Prayer requests are good. Great, actually! I fully support prayer requests, and a church family that prays for one another. But at one church, close to 80-90% of the congregation raised their hands to declare a prayer request between the congregational singing and the sermon, during the Sunday morning service. I'm definitely not saying that I was bothered by this. If anything, such a supportive church family is a beautiful thing to see! But the requests soon turned to "unspokens". And not just "an unspoken", but "seven unspokens, and two of those are different from the seven from last week". Okay. People, I want to pray for you!! But, I need a little more to go on. You're promoting meddling and gossip with all these secrets. This went on for a good 10-15 minutes. Or at least it felt like it... I'll admit that I wasn't actually timing them.

     One church that we actually attended regularly for a few months would bring a microphone to my dad during every service and ask him to introduce our entire family. Every. Service. For. Nine. Months. Good intentions, embarrassing method. Y'all know who you are... ;)

     There was a church very close to our house that my mom liked for a while, mostly for convenience's sake. They used the right Bible, the preaching was good, they dressed up for church like you're supposed to, they had a good children's program. The main thing against them, at least to my recollection, was their music. During our second (and last) visit, the lady in the front row of our section boldly created a dance routine to every song that was sung. The music was Spiritually luke-warm and repulsive (to me, at least), but the dancing put us over the edge and we never returned.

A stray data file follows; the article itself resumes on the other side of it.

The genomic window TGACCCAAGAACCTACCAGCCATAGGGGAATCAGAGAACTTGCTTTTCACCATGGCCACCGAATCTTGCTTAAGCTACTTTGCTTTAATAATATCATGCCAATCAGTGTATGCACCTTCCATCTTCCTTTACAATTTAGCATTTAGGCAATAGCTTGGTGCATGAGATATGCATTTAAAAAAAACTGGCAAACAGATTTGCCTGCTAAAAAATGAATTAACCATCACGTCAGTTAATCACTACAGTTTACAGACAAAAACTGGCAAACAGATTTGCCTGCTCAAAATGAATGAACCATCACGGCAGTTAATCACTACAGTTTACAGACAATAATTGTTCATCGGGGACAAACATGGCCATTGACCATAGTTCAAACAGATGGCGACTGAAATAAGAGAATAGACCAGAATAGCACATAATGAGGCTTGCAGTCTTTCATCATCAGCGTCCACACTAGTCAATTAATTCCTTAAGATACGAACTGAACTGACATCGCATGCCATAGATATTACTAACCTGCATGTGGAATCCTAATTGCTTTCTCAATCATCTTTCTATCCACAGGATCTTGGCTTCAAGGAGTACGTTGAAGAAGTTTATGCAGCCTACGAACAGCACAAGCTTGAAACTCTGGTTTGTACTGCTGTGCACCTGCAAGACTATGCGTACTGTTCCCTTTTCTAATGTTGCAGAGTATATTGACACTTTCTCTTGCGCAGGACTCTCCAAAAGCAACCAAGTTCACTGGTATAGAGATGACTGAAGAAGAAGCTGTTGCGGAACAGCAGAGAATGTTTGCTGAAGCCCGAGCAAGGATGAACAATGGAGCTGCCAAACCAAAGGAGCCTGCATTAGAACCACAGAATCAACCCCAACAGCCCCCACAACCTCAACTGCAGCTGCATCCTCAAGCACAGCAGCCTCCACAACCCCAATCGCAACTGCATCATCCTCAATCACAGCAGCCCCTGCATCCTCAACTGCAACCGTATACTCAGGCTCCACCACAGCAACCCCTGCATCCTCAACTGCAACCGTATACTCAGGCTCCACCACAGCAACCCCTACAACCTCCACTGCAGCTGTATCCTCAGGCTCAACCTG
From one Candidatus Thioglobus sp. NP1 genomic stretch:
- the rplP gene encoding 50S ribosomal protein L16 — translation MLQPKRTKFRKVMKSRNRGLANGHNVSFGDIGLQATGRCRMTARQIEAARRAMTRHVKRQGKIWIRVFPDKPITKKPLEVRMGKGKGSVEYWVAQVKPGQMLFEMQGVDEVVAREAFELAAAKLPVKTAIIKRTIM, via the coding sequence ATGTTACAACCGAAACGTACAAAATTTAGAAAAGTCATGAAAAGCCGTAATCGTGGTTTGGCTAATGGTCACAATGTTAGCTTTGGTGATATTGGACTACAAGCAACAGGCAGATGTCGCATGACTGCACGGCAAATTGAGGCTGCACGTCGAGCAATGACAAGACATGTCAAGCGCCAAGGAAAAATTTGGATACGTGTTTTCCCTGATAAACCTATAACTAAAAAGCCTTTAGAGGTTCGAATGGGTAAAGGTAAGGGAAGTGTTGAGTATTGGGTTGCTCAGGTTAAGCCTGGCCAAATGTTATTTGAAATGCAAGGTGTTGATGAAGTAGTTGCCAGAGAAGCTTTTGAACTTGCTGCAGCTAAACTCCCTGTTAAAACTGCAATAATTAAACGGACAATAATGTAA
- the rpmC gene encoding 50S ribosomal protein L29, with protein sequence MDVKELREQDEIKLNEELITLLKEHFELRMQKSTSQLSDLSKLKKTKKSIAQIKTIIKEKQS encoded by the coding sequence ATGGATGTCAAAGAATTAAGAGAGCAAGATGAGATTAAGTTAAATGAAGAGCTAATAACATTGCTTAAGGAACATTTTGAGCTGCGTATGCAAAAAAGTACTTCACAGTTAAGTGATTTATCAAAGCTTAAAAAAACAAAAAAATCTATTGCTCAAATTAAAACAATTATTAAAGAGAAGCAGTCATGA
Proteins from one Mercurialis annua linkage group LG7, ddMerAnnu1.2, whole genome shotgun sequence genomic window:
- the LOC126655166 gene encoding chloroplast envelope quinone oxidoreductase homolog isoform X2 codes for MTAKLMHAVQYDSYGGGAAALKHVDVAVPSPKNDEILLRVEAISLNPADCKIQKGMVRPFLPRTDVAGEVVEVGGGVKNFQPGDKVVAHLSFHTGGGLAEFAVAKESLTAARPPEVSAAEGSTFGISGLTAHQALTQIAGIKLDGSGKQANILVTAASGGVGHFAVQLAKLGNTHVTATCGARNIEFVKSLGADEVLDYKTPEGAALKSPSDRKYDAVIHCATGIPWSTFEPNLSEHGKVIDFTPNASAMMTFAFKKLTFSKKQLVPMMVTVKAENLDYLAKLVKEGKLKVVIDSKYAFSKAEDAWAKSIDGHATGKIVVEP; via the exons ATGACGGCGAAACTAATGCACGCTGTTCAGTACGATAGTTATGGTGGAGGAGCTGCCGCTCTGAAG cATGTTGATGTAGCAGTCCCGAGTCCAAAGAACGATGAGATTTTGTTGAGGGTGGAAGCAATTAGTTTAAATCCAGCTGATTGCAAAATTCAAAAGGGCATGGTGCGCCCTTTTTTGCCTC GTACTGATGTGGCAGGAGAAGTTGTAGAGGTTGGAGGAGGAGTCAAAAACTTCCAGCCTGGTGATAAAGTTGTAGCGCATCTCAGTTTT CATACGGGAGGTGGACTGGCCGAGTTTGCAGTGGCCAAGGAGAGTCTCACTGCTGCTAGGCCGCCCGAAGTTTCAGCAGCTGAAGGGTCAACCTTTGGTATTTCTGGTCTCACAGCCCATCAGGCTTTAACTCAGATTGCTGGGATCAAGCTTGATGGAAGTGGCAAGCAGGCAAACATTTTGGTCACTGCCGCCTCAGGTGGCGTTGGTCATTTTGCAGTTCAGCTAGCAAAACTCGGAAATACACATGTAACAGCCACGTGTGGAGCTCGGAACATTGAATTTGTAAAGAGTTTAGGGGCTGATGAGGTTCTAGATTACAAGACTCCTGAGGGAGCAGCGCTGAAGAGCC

The very first church we ever visited in Texas was maybe 10-15 minutes up the road. I don't remember it very clearly, but I remember it being much bigger on the inside than it looked to be on the outside. We sat on the back row. There were several blue and pink spotlights pointed at the stage. Before the sermon, there was a baptism. They wheeled out a portable clear-glass bathtub thing to baptize a person in. The pastor came up in suit pants and a white t-shirt, to do the baptism. We all kind of figured the t-shirt was because of the baptism, and he would go change before preaching. But no. He preached in a white t-shirt and black suit pants. We left before the service was over.

That's it. The best stories from the most memorable. If I come up with more, I'll make a part two.

Thanks for listening when I need you. It's been a good session. Until next time!

Kimberly, Church Hunters Anonymous